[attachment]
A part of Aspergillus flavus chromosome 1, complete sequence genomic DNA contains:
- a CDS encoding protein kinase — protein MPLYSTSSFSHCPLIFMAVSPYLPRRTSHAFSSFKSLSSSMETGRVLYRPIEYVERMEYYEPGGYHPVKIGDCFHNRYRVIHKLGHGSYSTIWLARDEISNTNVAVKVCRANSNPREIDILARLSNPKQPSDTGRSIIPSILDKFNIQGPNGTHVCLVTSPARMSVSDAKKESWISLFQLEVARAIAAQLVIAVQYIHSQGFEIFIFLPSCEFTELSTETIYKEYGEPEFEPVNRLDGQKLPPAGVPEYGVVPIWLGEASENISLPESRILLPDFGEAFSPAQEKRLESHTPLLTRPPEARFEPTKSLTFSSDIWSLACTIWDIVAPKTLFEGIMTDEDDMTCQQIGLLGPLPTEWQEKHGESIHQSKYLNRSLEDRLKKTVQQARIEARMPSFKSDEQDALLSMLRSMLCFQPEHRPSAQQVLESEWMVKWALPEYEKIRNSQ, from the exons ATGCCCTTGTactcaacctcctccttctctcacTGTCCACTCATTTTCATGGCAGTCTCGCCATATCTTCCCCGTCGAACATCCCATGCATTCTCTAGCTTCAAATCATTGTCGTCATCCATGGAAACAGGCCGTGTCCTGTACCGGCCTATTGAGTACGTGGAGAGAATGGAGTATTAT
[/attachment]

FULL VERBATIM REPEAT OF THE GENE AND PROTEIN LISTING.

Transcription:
A part of Aspergillus flavus chromosome 1, complete sequence genomic DNA contains:
- a CDS encoding protein kinase — protein MPLYSTSSFSHCPLIFMAVSPYLPRRTSHAFSSFKSLSSSMETGRVLYRPIEYVERMEYYEPGGYHPVKIGDCFHNRYRVIHKLGHGSYSTIWLARDEISNTNVAVKVCRANSNPREIDILARLSNPKQPSDTGRSIIPSILDKFNIQGPNGTHVCLVTSPARMSVSDAKKESWISLFQLEVARAIAAQLVIAVQYIHSQGFEIFIFLPSCEFTELSTETIYKEYGEPEFEPVNRLDGQKLPPAGVPEYGVVPIWLGEASENISLPESRILLPDFGEAFSPAQEKRLESHTPLLTRPPEARFEPTKSLTFSSDIWSLACTIWDIVAPKTLFEGIMTDEDDMTCQQIGLLGPLPTEWQEKHGESIHQSKYLNRSLEDRLKKTVQQARIEARMPSFKSDEQDALLSMLRSMLCFQPEHRPSAQQVLESEWMVKWALPEYEKIRNSQ, from the exons ATGCCCTTGTactcaacctcctccttctctcacTGTCCACTCATTTTCATGGCAGTCTCGCCATATCTTCCCCGTCGAACATCCCATGCATTCTCTAGCTTCAAATCATTGTCGTCATCCATGGAAACAGGCCGTGTCCTGTACCGGCCTATTGAGTACGTGGAGAGAATGGAGTATTAT